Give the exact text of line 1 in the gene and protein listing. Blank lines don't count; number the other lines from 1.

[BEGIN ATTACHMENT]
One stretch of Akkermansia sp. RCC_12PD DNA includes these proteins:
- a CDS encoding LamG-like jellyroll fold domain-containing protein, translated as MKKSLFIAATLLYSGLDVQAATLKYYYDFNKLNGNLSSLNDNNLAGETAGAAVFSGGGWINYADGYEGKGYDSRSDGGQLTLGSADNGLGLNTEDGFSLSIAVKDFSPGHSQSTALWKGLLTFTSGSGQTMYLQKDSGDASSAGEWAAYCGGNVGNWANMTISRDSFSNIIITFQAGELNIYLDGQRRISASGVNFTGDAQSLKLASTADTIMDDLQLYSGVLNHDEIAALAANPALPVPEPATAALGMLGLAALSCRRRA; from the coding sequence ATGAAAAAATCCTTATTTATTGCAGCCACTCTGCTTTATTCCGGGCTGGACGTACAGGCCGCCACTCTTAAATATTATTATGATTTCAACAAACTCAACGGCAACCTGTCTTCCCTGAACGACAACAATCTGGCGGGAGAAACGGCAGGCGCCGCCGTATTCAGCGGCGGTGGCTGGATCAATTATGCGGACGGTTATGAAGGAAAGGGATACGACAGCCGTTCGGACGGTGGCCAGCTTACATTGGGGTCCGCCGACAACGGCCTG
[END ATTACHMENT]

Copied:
One stretch of Akkermansia sp. RCC_12PD DNA includes these proteins: